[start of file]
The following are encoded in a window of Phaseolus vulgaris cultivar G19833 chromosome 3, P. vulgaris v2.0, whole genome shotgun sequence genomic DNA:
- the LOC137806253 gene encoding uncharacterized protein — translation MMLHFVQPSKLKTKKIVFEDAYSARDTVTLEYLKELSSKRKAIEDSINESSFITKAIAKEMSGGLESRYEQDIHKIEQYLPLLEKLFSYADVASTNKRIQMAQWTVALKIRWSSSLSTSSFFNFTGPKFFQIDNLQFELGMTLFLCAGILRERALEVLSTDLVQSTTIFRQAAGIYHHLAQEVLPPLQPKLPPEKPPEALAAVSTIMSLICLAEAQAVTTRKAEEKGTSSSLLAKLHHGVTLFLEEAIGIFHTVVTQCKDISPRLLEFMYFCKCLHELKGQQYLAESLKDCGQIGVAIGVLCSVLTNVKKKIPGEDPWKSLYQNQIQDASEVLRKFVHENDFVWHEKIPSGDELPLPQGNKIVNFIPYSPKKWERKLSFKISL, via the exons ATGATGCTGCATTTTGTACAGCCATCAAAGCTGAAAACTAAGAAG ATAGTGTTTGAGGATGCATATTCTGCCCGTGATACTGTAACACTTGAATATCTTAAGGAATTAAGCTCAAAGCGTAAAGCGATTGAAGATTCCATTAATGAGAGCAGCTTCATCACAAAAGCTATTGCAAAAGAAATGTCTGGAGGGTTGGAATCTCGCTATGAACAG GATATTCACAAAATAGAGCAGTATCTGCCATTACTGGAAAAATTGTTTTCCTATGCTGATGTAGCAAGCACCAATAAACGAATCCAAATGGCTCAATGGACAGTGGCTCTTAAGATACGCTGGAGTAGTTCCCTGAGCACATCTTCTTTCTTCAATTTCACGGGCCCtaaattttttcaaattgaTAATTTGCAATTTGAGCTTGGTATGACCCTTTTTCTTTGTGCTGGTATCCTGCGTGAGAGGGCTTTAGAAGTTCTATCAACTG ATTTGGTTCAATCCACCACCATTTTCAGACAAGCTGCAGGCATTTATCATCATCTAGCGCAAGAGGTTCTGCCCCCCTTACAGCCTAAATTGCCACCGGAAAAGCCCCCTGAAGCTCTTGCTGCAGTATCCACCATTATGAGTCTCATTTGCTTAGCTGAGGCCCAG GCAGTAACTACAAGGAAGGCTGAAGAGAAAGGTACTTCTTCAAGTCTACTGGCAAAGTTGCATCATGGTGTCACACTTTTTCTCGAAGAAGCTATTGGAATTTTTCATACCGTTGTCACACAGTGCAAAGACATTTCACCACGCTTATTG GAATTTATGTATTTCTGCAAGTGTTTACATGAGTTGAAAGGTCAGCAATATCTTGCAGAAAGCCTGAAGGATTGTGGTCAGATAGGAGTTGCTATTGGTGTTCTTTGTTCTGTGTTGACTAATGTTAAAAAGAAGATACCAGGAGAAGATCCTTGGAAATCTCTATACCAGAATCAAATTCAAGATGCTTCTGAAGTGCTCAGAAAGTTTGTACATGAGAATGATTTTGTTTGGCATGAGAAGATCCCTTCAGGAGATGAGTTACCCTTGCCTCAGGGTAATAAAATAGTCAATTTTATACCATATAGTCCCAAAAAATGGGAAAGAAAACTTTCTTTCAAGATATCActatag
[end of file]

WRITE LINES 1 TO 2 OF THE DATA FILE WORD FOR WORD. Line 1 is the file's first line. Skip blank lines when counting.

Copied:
The following are encoded in a window of Phaseolus vulgaris cultivar G19833 chromosome 3, P. vulgaris v2.0, whole genome shotgun sequence genomic DNA:
- the LOC137806253 gene encoding uncharacterized protein — translation MMLHFVQPSKLKTKKIVFEDAYSARDTVTLEYLKELSSKRKAIEDSINESSFITKAIAKEMSGGLESRYEQDIHKIEQYLPLLEKLFSYADVASTNKRIQMAQWTVALKIRWSSSLSTSSFFNFTGPKFFQIDNLQFELGMTLFLCAGILRERALEVLSTDLVQSTTIFRQAAGIYHHLAQEVLPPLQPKLPPEKPPEALAAVSTIMSLICLAEAQAVTTRKAEEKGTSSSLLAKLHHGVTLFLEEAIGIFHTVVTQCKDISPRLLEFMYFCKCLHELKGQQYLAESLKDCGQIGVAIGVLCSVLTNVKKKIPGEDPWKSLYQNQIQDASEVLRKFVHENDFVWHEKIPSGDELPLPQGNKIVNFIPYSPKKWERKLSFKISL, via the exons ATGATGCTGCATTTTGTACAGCCATCAAAGCTGAAAACTAAGAAG ATAGTGTTTGAGGATGCATATTCTGCCCGTGATACTGTAACACTTGAATATCTTAAGGAATTAAGCTCAAAGCGTAAAGCGATTGAAGATTCCATTAATGAGAGCAGCTTCATCACAAAAGCTATTGCAAAAGAAATGTCTGGAGGGTTGGAATCTCGCTATGAACAG GATATTCACAAAATAGAGCAGTATCTGCCATTACTGGAAAAATTGTTTTCCTATGCTGATGTAGCAAGCACCAATAAACGAATCCAAATGGCTCAATGGACAGTGGCTCTTAAGATACGCTGGAGTAGTTCCCTGAGCACATCTTCTTTCTTCAATTTCACGGGCCCtaaattttttcaaattgaTAATTTGCAATTTGAGCTTGGTATGACCCTTTTTCTTTGTGCTGGTATCCTGCGTGAGAGGGCTTTAGAAGTTCTATCAACTG ATTTGGTTCAATCCACCACCATTTTCAGACAAGCTGCAGGCATTTATCATCATCTAGCGCAAGAGGTTCTGCCCCCCTTACAGCCTAAATTGCCACCGGAAAAGCCCCCTGAAGCTCTTGCTGCAGTATCCACCATTATGAGTCTCATTTGCTTAGCTGAGGCCCAG GCAGTAACTACAAGGAAGGCTGAAGAGAAAGGTACTTCTTCAAGTCTACTGGCAAAGTTGCATCATGGTGTCACACTTTTTCTCGAAGAAGCTATTGGAATTTTTCATACCGTTGTCACACAGTGCAAAGACATTTCACCACGCTTATTG GAATTTATGTATTTCTGCAAGTGTTTACATGAGTTGAAAGGTCAGCAATATCTTGCAGAAAGCCTGAAGGATTGTGGTCAGATAGGAGTTGCTATTGGTGTTCTTTGTTCTGTGTTGACTAATGTTAAAAAGAAGATACCAGGAGAAGATCCTTGGAAATCTCTATACCAGAATCAAATTCAAGATGCTTCTGAAGTGCTCAGAAAGTTTGTACATGAGAATGATTTTGTTTGGCATGAGAAGATCCCTTCAGGAGATGAGTTACCCTTGCCTCAGGGTAATAAAATAGTCAATTTTATACCATATAGTCCCAAAAAATGGGAAAGAAAACTTTCTTTCAAGATATCActatag